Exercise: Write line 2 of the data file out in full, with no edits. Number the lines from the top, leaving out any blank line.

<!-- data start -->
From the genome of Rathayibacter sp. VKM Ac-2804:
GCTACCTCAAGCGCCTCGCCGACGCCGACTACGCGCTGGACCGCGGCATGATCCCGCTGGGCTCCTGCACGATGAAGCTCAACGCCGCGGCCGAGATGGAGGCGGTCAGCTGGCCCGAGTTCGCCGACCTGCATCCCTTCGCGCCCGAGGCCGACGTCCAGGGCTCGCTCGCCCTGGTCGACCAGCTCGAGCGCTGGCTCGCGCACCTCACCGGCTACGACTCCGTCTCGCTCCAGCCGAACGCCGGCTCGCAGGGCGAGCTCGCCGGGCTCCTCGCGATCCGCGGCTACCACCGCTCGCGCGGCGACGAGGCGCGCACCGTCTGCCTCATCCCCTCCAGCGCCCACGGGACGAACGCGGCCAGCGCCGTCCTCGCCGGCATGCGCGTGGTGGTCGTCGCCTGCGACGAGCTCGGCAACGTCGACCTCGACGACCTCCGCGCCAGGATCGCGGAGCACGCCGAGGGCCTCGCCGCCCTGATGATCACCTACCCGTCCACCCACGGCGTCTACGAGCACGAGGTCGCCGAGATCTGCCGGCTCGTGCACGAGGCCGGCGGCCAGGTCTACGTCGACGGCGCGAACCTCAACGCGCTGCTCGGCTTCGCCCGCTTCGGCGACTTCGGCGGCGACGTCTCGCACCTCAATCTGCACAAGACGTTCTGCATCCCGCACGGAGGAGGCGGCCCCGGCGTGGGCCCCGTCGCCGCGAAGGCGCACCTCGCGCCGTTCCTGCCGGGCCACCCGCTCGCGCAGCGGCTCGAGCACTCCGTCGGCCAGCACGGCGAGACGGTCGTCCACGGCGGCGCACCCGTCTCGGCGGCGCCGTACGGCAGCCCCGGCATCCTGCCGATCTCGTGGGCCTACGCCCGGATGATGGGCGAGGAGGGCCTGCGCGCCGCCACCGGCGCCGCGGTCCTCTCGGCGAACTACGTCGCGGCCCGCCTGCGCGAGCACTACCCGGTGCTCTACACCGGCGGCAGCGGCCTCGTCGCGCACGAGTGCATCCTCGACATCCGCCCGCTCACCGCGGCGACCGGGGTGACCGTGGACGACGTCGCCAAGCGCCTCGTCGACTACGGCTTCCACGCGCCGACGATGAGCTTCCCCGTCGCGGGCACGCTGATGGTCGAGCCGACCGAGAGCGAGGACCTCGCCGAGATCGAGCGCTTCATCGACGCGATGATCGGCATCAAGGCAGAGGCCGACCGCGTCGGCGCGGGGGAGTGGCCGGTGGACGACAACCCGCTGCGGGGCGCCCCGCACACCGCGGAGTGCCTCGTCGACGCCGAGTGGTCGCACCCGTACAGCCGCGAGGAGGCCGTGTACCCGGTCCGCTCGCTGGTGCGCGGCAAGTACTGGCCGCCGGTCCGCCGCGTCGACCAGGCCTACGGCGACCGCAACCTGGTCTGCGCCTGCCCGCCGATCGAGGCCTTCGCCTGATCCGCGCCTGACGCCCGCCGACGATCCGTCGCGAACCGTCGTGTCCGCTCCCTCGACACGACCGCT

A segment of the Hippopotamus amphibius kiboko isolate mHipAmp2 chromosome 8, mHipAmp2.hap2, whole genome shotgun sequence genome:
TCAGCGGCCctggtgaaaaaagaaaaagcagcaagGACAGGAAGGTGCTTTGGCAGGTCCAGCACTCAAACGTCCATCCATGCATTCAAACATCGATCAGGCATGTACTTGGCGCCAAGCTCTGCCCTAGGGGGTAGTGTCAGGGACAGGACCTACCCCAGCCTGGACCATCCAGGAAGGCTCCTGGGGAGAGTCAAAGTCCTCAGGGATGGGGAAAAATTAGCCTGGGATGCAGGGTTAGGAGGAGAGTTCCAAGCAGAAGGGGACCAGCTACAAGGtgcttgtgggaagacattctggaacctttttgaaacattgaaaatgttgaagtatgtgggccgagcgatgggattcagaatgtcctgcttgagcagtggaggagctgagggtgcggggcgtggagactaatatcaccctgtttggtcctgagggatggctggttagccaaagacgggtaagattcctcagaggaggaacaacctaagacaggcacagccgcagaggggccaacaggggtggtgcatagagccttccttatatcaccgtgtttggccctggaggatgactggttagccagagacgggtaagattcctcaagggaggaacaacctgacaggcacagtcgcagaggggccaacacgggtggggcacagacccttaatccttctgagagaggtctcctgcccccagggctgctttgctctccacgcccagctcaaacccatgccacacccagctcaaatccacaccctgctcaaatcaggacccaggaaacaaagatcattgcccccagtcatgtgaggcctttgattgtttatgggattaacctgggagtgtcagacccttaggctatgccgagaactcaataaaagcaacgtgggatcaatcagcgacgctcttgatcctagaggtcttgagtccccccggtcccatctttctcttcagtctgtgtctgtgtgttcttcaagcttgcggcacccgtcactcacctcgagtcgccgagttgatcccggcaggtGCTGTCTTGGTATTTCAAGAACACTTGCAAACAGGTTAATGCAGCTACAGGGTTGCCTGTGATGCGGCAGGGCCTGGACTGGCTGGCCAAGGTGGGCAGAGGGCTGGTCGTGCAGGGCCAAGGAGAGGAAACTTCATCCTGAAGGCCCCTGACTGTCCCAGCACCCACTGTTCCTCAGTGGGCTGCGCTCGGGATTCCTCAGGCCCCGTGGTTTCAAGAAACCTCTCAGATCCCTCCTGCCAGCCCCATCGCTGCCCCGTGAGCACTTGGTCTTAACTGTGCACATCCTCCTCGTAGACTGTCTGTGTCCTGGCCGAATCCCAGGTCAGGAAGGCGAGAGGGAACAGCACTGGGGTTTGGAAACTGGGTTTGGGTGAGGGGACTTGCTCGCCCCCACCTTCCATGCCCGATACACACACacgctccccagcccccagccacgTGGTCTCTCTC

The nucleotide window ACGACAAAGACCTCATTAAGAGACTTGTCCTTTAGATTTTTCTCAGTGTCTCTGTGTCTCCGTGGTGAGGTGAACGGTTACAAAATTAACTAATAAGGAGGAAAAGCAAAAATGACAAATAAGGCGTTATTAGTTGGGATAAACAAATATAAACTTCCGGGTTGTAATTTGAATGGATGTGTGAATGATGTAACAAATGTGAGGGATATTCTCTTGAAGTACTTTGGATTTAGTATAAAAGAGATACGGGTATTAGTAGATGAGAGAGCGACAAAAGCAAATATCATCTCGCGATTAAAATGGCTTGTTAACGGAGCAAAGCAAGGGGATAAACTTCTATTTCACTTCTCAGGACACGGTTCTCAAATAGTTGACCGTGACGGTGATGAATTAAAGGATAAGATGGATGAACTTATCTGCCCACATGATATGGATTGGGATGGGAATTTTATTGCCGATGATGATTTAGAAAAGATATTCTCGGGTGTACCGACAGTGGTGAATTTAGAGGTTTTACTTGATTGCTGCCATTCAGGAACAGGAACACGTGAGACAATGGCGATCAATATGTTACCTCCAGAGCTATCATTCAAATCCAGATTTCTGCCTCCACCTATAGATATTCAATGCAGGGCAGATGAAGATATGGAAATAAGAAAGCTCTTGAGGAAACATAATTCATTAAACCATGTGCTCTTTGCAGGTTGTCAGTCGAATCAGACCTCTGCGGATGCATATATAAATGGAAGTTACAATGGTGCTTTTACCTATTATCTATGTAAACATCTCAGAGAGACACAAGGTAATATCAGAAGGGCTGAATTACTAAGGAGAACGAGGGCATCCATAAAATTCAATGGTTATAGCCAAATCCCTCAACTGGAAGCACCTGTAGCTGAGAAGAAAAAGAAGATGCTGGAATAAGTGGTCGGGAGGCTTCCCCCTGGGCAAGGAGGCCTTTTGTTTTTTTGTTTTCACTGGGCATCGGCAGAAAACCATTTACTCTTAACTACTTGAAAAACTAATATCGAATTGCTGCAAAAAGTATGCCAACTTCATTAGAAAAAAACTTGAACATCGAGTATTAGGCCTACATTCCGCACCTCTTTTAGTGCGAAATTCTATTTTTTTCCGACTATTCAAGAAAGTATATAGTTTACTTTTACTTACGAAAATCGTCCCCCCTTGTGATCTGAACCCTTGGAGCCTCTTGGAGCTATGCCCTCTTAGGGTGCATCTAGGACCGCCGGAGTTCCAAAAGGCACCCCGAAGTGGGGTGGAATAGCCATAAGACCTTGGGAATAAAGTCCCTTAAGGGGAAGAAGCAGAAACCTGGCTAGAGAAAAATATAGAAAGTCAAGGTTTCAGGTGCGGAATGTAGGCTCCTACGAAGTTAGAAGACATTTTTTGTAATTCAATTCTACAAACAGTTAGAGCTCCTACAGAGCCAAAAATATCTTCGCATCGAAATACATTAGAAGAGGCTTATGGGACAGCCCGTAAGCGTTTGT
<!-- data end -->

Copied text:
GCTACCTCAAGCGCCTCGCCGACGCCGACTACGCGCTGGACCGCGGCATGATCCCGCTGGGCTCCTGCACGATGAAGCTCAACGCCGCGGCCGAGATGGAGGCGGTCAGCTGGCCCGAGTTCGCCGACCTGCATCCCTTCGCGCCCGAGGCCGACGTCCAGGGCTCGCTCGCCCTGGTCGACCAGCTCGAGCGCTGGCTCGCGCACCTCACCGGCTACGACTCCGTCTCGCTCCAGCCGAACGCCGGCTCGCAGGGCGAGCTCGCCGGGCTCCTCGCGATCCGCGGCTACCACCGCTCGCGCGGCGACGAGGCGCGCACCGTCTGCCTCATCCCCTCCAGCGCCCACGGGACGAACGCGGCCAGCGCCGTCCTCGCCGGCATGCGCGTGGTGGTCGTCGCCTGCGACGAGCTCGGCAACGTCGACCTCGACGACCTCCGCGCCAGGATCGCGGAGCACGCCGAGGGCCTCGCCGCCCTGATGATCACCTACCCGTCCACCCACGGCGTCTACGAGCACGAGGTCGCCGAGATCTGCCGGCTCGTGCACGAGGCCGGCGGCCAGGTCTACGTCGACGGCGCGAACCTCAACGCGCTGCTCGGCTTCGCCCGCTTCGGCGACTTCGGCGGCGACGTCTCGCACCTCAATCTGCACAAGACGTTCTGCATCCCGCACGGAGGAGGCGGCCCCGGCGTGGGCCCCGTCGCCGCGAAGGCGCACCTCGCGCCGTTCCTGCCGGGCCACCCGCTCGCGCAGCGGCTCGAGCACTCCGTCGGCCAGCACGGCGAGACGGTCGTCCACGGCGGCGCACCCGTCTCGGCGGCGCCGTACGGCAGCCCCGGCATCCTGCCGATCTCGTGGGCCTACGCCCGGATGATGGGCGAGGAGGGCCTGCGCGCCGCCACCGGCGCCGCGGTCCTCTCGGCGAACTACGTCGCGGCCCGCCTGCGCGAGCACTACCCGGTGCTCTACACCGGCGGCAGCGGCCTCGTCGCGCACGAGTGCATCCTCGACATCCGCCCGCTCACCGCGGCGACCGGGGTGACCGTGGACGACGTCGCCAAGCGCCTCGTCGACTACGGCTTCCACGCGCCGACGATGAGCTTCCCCGTCGCGGGCACGCTGATGGTCGAGCCGACCGAGAGCGAGGACCTCGCCGAGATCGAGCGCTTCATCGACGCGATGATCGGCATCAAGGCAGAGGCCGACCGCGTCGGCGCGGGGGAGTGGCCGGTGGACGACAACCCGCTGCGGGGCGCCCCGCACACCGCGGAGTGCCTCGTCGACGCCGAGTGGTCGCACCCGTACAGCCGCGAGGAGGCCGTGTACCCGGTCCGCTCGCTGGTGCGCGGCAAGTACTGGCCGCCGGTCCGCCGCGTCGACCAGGCCTACGGCGACCGCAACCTGGTCTGCGCCTGCCCGCCGATCGAGGCCTTCGCCTGATCCGCGCCTGACGCCCGCCGACGATCCGTCGCGAACCGTCGTGTCCGCTCCCTCGACACGACCGCT